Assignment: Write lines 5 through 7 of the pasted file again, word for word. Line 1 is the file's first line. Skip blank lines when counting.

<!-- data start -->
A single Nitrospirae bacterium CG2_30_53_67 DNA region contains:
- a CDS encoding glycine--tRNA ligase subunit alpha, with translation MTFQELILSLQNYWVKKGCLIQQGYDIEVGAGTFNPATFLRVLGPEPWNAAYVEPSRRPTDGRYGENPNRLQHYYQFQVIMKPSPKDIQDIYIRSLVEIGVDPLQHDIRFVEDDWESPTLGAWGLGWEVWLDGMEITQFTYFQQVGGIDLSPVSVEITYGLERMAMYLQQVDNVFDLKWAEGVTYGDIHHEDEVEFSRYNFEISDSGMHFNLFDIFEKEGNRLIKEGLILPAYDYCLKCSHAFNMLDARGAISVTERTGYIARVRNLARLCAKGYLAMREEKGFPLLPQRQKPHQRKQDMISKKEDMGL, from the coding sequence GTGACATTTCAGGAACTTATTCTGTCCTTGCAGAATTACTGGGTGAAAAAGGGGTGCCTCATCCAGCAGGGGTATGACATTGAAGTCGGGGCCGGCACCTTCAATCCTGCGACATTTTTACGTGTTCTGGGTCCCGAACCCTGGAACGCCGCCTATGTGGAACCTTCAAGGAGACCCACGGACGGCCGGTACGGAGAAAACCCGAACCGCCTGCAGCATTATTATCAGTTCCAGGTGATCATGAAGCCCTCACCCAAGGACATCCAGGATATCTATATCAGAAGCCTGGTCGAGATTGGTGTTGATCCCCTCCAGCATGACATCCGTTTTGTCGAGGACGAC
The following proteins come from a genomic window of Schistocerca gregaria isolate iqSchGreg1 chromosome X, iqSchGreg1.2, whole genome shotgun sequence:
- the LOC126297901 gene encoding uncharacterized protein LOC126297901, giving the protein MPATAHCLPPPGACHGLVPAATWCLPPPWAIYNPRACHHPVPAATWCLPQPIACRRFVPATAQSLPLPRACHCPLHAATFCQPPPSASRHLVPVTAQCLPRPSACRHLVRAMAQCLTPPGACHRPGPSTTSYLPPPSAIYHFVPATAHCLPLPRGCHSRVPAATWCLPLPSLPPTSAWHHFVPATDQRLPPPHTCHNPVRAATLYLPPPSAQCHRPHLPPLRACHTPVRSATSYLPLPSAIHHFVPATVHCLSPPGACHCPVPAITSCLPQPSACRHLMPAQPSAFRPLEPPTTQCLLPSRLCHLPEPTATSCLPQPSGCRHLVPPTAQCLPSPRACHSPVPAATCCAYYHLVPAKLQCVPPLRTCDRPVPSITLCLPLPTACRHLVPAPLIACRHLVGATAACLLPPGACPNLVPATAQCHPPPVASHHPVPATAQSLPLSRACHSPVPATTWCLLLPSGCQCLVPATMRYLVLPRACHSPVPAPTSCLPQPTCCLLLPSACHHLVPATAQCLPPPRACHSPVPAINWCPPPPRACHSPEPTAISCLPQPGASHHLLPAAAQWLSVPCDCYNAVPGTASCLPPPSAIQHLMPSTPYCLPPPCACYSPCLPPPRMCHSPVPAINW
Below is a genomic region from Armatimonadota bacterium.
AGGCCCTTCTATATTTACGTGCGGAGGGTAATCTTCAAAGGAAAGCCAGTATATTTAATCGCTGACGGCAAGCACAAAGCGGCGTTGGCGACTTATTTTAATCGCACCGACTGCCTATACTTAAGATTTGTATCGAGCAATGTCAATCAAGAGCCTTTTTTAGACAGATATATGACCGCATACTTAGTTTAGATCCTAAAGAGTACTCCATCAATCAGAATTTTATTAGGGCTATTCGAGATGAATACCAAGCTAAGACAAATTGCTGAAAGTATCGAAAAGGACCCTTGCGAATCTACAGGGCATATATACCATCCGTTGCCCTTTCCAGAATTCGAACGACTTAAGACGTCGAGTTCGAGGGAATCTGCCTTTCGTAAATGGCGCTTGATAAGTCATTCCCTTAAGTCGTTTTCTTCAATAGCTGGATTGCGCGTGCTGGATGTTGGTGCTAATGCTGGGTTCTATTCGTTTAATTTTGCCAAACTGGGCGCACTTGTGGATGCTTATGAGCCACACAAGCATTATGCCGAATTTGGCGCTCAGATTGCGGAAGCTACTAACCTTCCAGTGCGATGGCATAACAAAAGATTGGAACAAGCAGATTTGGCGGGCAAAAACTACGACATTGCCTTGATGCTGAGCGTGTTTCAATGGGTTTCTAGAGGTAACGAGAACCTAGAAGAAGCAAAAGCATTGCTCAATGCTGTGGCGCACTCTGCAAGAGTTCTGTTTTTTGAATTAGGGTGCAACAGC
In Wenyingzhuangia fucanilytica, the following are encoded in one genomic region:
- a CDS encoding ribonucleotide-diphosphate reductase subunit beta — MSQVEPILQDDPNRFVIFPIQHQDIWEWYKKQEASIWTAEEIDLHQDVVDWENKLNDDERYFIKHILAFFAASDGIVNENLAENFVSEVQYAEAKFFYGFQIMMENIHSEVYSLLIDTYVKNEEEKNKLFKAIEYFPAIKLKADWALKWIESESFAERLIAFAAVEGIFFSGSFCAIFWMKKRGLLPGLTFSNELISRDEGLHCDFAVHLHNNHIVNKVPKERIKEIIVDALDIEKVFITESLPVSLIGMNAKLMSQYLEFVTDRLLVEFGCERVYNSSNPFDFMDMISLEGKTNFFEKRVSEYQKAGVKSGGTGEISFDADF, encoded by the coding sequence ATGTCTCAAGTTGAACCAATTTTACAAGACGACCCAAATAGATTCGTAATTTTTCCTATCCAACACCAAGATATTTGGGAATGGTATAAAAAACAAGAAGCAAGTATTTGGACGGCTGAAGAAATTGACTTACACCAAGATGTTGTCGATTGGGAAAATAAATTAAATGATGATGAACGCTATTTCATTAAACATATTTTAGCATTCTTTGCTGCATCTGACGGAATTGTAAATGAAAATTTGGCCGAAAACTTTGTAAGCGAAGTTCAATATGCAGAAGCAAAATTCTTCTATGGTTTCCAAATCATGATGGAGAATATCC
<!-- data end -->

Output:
Below is a genomic region from Armatimonadota bacterium.
AGGCCCTTCTATATTTACGTGCGGAGGGTAATCTTCAAAGGAAAGCCAGTATATTTAATCGCTGACGGCAAGCACAAAGCGGCGTTGGCGACTTATTTTAATCGCACCGACTGCCTATACTTAAGATTTGTATCGAGCAATGTCAATCAAGAGCCTTTTTTAGACAGATATATGACCGCATACTTAGTTTAGATCCTAAAGAGTACTCCATCAATCAGAATTTTATTAGGGCTATTCGAGATGAATACCAAGCTAAGACAAATTGCTGAAAGTATCGAAAAGGACCCTTGCGAATCTACAGGGCATATATACCATCCGTTGCCCTTTCCAGAATTCGAACGACTTAAGACGTCGAGTTCGAGGGAATCTGCCTTTCGTAAATGGCGCTTGATAAGTCATTCCCTTAAGTCGTTTTCTTCAATAGCTGGATTGCGCGTGCTGGATGTTGGTGCTAATGCTGGGTTCTATTCGTTTAATTTTGCCAAACTGGGCGCACTTGTGGATGCTTATGAGCCACACAAGCATTATGCCGAATTTGGCGCTCAGATTGCGGAAGCTACTAACCTTCCAGTGCGATGGCATAACAAAAGATTGGAACAAGCAGATTTGGCGGGCAAAAACTACGACATTGCCTTGATGCTGAGCGTGTTTCAATGGGTTTCTAGAGGTAACGAGAACCTAGAAGAAGCAAAAGCATTGCTCAATGCTGTGGCGCACTCTGCAAGAGTTCTGTTTTTTGAATTAGGGTGCAACAGC
In Wenyingzhuangia fucanilytica, the following are encoded in one genomic region: